Does Music Do More, or Doolittle?

     The 1964 musical film My Fair Lady, directed by George Cukor and starring Audrey Hepburn, Rex Harrison, Wilfrid Hyde-White, Stanley Holloway, and Jeremy Brett, is a wonderful adaptation of the original 1913 play Pygmalion, written by George Bernard Shaw, and the 1956 musical play, written by Alan J. Lerner and Frederick Loewe.

     Audrey Hepburn plays the main character of Eliza Doolittle, an under-educated, poor, flower-selling guttersnipe. She becomes the interest of the cocky Professor Henry Higgins, who claims he can turn that flower-selling guttersnipe into a regal lady. Professor Higgins area of expertise is the structure of the human language. The story is the classic tale of a sow's ear transforming into a silk purse. The musical takes the story even one step further with the addition of many catchy tunes and a number of dance routines.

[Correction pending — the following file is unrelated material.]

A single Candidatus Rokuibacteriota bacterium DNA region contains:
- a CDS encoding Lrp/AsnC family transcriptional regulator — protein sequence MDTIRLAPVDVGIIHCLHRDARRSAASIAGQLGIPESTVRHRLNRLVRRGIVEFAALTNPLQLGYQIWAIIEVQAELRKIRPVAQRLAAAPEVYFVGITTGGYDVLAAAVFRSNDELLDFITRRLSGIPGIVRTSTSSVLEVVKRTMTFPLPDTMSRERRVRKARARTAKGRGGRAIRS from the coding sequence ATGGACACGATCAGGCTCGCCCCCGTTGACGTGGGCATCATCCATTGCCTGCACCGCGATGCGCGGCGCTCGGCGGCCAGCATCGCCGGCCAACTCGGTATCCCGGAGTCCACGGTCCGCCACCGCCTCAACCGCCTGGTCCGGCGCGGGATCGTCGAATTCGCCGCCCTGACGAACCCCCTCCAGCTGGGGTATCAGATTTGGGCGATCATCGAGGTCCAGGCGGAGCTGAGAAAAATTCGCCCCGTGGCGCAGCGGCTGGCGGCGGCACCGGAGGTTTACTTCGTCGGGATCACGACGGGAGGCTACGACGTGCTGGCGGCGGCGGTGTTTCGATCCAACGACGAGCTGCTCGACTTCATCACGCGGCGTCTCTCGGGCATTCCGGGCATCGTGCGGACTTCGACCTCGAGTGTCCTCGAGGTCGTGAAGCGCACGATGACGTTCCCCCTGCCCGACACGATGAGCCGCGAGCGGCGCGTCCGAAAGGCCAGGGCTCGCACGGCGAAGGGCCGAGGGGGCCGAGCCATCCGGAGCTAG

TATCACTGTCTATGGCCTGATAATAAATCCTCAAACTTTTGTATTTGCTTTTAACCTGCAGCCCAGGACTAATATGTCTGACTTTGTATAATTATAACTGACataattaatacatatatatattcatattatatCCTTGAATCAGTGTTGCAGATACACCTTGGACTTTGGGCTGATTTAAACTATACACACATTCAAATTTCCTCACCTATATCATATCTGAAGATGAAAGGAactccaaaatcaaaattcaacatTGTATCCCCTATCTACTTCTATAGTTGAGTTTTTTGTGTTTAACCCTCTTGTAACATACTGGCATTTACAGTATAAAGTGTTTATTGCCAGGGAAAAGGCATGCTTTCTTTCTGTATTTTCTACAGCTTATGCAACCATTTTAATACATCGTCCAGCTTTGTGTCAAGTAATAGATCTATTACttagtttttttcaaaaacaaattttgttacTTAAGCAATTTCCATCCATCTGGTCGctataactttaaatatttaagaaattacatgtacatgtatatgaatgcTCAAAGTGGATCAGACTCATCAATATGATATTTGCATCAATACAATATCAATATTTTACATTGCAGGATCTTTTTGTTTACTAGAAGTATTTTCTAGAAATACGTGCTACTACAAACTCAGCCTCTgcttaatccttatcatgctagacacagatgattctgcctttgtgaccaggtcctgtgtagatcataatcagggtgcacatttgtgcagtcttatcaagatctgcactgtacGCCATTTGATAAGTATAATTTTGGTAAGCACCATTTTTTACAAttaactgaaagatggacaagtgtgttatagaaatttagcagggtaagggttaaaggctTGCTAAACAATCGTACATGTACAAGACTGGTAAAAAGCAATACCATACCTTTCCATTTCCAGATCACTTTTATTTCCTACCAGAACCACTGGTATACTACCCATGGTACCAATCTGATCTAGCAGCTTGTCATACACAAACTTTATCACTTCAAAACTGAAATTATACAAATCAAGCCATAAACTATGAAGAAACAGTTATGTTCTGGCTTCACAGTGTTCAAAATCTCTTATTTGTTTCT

Sure enough, Higgins is a man of his word. He takes that "flower-selling guttersnipe" and turns her into a graceful, well-spoken and well-carried lady. The task of changing Eliza almost became an obsession for Higgins. Night after night he repeats the same things over and over, "Say it again Eliza!" The story had all the great components of a good story--and with the musical just adding more to the story with the catchy tunes that I seemed to hum for weeks after I had watched the film.

     I feel one of the high points of the story that the book seemed to miss and the musical picked right up on is the character of Eliza's father, who fully lives down to his name of "Doolittle." I felt the song "With a Little Bit of Luck" was one of the best in the musical. He brought a whole new aspect of comedy to the story and lightened things up, while it highlighted his Doolittle character.

     The story is classic literature at its best. It was very well represented in the musical with also a touch of their own unique style to better the story. The story is one that can be enjoyed by all races, sex, and ages.

Ryan Jenkins

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